The number of nuclear weapons in the U.S. nuclear stockpile dropped to 3,822 as of September 30, 2017, down from 4,018 a year earlier. (Retired weapons awaiting dismantlement are not included in the totals.)The totals do not include weapons that are retired and awaiting dismantlement.)
Meanwhile, 354 nuclear weapons were dismantled in 2017, up from 258 the year before.
These figures were declassified in response to a request from the Federation of American Scientists and were made public yesterday.
The declassification of the current size of the US nuclear arsenal was a breakthrough in national security transparency that was accomplished for the first time by the Obama Administration in 2010.
It was uncertain until now whether or when the Trump Administration would follow suit.
Because the stockpile information qualifies as Formerly Restricted Data under the Atomic Energy Act, its declassification does not occur spontaneously or on a defined schedule. Disclosure requires coordination and approval by both the Department of Energy and the Department of Defense, and it often needs to be prompted by some external factor.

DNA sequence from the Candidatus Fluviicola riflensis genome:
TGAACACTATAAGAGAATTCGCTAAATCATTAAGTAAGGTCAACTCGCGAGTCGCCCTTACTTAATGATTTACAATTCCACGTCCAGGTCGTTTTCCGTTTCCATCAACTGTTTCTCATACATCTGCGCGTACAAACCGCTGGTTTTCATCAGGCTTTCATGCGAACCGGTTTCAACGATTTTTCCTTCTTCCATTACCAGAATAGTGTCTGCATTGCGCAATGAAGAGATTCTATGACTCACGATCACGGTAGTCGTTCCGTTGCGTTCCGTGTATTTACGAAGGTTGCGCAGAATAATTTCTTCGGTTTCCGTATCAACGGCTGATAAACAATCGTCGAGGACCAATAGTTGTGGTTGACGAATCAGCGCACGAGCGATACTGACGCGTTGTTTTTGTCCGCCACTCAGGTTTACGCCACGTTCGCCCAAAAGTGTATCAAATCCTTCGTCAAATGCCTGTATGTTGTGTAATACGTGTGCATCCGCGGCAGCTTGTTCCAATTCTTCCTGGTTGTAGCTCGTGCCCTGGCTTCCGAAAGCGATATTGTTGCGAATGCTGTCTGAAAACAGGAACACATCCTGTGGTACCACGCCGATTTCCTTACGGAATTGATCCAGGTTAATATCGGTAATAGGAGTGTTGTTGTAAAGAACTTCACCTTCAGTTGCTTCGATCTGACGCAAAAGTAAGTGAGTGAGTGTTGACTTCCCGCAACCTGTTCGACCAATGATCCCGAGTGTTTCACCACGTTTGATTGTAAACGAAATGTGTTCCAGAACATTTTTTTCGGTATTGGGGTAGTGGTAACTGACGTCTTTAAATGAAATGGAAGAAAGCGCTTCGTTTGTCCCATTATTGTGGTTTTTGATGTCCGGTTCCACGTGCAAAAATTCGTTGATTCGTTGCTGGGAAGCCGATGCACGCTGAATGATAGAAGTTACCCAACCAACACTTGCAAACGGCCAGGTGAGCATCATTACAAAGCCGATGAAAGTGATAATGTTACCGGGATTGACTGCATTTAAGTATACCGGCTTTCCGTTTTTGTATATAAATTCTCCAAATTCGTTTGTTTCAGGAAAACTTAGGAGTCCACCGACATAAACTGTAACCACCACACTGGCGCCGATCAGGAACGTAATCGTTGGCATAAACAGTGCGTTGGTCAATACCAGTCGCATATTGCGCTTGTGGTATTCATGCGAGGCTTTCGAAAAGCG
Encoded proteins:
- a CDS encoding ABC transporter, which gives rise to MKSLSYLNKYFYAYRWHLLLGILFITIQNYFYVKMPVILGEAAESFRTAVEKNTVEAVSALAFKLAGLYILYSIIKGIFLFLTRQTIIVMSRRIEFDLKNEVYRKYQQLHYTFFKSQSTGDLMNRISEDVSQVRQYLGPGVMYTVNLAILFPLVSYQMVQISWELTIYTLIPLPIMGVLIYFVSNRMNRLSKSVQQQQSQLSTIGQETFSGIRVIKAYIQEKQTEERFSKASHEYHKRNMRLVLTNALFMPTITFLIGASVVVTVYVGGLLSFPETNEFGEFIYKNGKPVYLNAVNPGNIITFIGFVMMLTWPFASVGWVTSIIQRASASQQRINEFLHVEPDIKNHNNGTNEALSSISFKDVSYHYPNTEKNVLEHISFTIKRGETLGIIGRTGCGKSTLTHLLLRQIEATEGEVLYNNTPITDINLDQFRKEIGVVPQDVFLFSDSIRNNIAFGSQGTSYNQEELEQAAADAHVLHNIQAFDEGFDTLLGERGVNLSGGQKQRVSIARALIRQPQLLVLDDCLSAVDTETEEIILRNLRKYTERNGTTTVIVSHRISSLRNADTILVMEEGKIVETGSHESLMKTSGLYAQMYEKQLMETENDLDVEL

“Your request was the original driver for the declassification,” said Dr. Andrew Weston-Dawkes, the director of the DOE Office of Classification. “We regret the long time to complete the process but in the end the process does work.”
Earlier this week, FAS requested declassification of the current inventory of Highly Enriched Uranium, which has not been updated since 2013.
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The FAS Nuclear Notebook is one of the most widely sourced reference materials worldwide for reliable information about the status of nuclear weapons and has been published in the Bulletin of the Atomic Scientists since 1987. The Nuclear Notebook is researched and written by the staff of the Federation of American Scientists’ Nuclear Information Project: Director Hans […]
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